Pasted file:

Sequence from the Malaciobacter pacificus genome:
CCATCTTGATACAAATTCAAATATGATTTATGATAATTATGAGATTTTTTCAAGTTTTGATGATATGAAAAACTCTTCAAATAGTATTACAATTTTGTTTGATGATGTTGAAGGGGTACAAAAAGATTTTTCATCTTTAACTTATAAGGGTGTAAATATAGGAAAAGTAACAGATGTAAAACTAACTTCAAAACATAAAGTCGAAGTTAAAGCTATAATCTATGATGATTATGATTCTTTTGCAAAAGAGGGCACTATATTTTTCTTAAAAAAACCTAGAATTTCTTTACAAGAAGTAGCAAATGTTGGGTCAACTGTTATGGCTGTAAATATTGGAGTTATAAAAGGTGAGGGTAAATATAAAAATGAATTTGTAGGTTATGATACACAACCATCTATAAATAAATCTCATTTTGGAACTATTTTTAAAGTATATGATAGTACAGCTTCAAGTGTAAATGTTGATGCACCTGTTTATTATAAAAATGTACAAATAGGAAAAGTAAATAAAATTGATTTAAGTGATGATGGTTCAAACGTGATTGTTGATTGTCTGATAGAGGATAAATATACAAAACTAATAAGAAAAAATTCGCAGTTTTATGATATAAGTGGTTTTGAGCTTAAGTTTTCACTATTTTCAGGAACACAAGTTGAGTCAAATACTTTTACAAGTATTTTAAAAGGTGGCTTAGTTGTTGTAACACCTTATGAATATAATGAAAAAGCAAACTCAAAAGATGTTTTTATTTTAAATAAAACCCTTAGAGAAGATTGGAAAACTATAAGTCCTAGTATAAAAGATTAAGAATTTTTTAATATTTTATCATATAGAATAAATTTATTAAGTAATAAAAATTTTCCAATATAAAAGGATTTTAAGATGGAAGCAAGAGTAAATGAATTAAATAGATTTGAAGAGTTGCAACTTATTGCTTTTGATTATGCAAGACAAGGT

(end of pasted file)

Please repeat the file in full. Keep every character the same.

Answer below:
Sequence from the Malaciobacter pacificus genome:
CCATCTTGATACAAATTCAAATATGATTTATGATAATTATGAGATTTTTTCAAGTTTTGATGATATGAAAAACTCTTCAAATAGTATTACAATTTTGTTTGATGATGTTGAAGGGGTACAAAAAGATTTTTCATCTTTAACTTATAAGGGTGTAAATATAGGAAAAGTAACAGATGTAAAACTAACTTCAAAACATAAAGTCGAAGTTAAAGCTATAATCTATGATGATTATGATTCTTTTGCAAAAGAGGGCACTATATTTTTCTTAAAAAAACCTAGAATTTCTTTACAAGAAGTAGCAAATGTTGGGTCAACTGTTATGGCTGTAAATATTGGAGTTATAAAAGGTGAGGGTAAATATAAAAATGAATTTGTAGGTTATGATACACAACCATCTATAAATAAATCTCATTTTGGAACTATTTTTAAAGTATATGATAGTACAGCTTCAAGTGTAAATGTTGATGCACCTGTTTATTATAAAAATGTACAAATAGGAAAAGTAAATAAAATTGATTTAAGTGATGATGGTTCAAACGTGATTGTTGATTGTCTGATAGAGGATAAATATACAAAACTAATAAGAAAAAATTCGCAGTTTTATGATATAAGTGGTTTTGAGCTTAAGTTTTCACTATTTTCAGGAACACAAGTTGAGTCAAATACTTTTACAAGTATTTTAAAAGGTGGCTTAGTTGTTGTAACACCTTATGAATATAATGAAAAAGCAAACTCAAAAGATGTTTTTATTTTAAATAAAACCCTTAGAGAAGATTGGAAAACTATAAGTCCTAGTATAAAAGATTAAGAATTTTTTAATATTTTATCATATAGAATAAATTTATTAAGTAATAAAAATTTTCCAATATAAAAGGATTTTAAGATGGAAGCAAGAGTAAATGAATTAAATAGATTTGAAGAGTTGCAACTTATTGCTTTTGATTATGCAAGACAAGGT